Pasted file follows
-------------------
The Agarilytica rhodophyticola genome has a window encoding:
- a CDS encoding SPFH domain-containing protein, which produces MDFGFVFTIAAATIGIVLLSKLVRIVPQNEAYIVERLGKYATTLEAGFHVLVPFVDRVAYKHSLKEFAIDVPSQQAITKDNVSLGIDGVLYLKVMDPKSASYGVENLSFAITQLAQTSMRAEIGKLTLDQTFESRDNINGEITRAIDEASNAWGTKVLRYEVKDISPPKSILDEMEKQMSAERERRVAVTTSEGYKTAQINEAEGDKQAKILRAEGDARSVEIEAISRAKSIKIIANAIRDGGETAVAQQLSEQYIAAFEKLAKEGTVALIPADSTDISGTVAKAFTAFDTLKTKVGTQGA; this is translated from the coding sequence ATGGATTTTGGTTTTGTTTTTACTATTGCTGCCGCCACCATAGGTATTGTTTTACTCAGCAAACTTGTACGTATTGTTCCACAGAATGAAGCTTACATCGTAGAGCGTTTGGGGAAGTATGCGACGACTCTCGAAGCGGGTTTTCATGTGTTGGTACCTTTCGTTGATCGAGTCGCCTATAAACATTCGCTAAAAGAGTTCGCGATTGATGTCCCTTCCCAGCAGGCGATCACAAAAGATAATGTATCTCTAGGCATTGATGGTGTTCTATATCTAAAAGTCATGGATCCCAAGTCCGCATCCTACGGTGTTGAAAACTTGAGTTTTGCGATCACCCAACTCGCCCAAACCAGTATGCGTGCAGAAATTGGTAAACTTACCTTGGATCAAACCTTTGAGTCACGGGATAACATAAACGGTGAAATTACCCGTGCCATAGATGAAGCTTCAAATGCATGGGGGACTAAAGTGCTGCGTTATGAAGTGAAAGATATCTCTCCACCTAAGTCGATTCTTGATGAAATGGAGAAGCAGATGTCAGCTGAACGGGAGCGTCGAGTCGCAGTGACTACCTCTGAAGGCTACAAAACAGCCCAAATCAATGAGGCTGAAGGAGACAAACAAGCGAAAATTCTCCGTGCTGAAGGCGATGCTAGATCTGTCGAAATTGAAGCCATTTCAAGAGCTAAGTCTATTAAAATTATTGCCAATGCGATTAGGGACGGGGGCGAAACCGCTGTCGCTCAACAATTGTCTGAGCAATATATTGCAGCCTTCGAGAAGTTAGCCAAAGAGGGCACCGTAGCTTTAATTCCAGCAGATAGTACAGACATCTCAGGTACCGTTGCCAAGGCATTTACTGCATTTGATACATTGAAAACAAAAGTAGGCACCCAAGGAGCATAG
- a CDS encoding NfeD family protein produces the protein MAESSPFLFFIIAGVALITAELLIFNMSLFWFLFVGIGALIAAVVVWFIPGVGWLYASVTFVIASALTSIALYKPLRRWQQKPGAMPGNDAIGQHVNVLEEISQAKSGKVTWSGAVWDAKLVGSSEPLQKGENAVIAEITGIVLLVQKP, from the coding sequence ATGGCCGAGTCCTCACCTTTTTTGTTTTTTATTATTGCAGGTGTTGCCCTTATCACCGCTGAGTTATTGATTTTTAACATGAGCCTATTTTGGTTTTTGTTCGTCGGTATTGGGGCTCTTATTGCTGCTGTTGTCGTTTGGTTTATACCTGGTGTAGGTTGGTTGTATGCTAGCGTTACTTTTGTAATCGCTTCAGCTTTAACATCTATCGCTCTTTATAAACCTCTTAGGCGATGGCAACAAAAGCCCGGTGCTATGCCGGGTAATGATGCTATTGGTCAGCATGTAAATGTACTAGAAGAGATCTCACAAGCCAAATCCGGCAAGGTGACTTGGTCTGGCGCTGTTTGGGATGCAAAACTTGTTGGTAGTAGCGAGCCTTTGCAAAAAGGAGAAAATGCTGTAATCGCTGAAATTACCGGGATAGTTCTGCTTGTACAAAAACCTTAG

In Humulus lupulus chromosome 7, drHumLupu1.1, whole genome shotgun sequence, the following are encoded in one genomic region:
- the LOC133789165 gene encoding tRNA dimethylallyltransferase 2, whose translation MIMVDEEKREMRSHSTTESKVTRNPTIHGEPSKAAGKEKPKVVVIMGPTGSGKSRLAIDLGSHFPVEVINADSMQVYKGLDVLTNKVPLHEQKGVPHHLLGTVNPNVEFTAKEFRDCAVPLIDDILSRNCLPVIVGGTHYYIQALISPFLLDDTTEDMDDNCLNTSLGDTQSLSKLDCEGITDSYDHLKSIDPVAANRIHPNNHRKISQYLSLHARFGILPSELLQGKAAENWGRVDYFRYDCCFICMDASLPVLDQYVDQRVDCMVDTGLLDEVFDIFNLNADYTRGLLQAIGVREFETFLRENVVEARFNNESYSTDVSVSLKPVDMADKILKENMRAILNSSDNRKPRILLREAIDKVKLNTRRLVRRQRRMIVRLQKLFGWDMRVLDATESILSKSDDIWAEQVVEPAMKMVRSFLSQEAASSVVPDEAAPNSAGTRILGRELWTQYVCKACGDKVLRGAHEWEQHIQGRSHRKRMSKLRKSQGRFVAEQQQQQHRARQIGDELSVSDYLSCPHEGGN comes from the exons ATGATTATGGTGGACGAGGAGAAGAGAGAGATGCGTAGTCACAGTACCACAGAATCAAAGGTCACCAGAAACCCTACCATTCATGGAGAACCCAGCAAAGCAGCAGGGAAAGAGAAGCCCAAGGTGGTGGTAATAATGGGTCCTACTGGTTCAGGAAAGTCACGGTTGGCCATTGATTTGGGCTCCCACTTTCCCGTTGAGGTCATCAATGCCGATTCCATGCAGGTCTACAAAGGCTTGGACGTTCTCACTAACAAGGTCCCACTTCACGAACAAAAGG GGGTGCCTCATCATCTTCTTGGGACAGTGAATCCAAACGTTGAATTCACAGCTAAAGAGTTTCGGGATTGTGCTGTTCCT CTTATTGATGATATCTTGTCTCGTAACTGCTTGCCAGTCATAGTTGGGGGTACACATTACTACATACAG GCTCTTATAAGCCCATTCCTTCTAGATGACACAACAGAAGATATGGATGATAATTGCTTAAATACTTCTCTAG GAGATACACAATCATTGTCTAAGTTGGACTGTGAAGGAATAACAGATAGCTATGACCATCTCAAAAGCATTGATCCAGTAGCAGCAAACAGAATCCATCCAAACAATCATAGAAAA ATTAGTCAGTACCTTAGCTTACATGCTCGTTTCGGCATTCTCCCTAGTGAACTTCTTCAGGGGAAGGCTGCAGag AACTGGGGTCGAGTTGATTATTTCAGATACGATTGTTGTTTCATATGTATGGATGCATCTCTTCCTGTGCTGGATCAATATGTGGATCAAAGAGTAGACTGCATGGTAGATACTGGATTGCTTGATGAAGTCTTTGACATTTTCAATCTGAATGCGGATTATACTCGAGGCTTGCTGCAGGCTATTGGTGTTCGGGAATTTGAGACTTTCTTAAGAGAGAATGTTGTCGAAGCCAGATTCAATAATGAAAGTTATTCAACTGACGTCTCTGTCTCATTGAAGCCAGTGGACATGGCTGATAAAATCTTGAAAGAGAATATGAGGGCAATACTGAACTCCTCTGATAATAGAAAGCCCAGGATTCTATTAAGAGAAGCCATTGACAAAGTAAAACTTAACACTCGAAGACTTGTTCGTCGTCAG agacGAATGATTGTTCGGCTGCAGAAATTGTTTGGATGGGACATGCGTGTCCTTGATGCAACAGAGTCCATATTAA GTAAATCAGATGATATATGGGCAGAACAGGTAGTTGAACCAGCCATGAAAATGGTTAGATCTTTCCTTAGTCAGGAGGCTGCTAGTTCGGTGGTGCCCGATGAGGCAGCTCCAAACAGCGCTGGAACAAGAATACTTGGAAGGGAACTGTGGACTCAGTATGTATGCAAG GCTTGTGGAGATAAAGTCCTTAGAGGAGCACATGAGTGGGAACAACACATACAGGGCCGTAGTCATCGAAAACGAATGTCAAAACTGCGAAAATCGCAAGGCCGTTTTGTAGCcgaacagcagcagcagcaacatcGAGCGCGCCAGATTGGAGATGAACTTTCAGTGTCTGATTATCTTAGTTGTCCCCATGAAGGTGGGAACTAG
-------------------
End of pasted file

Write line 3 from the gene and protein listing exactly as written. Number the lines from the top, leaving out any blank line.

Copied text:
- a CDS encoding NfeD family protein produces the protein MAESSPFLFFIIAGVALITAELLIFNMSLFWFLFVGIGALIAAVVVWFIPGVGWLYASVTFVIASALTSIALYKPLRRWQQKPGAMPGNDAIGQHVNVLEEISQAKSGKVTWSGAVWDAKLVGSSEPLQKGENAVIAEITGIVLLVQKP, from the coding sequence ATGGCCGAGTCCTCACCTTTTTTGTTTTTTATTATTGCAGGTGTTGCCCTTATCACCGCTGAGTTATTGATTTTTAACATGAGCCTATTTTGGTTTTTGTTCGTCGGTATTGGGGCTCTTATTGCTGCTGTTGTCGTTTGGTTTATACCTGGTGTAGGTTGGTTGTATGCTAGCGTTACTTTTGTAATCGCTTCAGCTTTAACATCTATCGCTCTTTATAAACCTCTTAGGCGATGGCAACAAAAGCCCGGTGCTATGCCGGGTAATGATGCTATTGGTCAGCATGTAAATGTACTAGAAGAGATCTCACAAGCCAAATCCGGCAAGGTGACTTGGTCTGGCGCTGTTTGGGATGCAAAACTTGTTGGTAGTAGCGAGCCTTTGCAAAAAGGAGAAAATGCTGTAATCGCTGAAATTACCGGGATAGTTCTGCTTGTACAAAAACCTTAG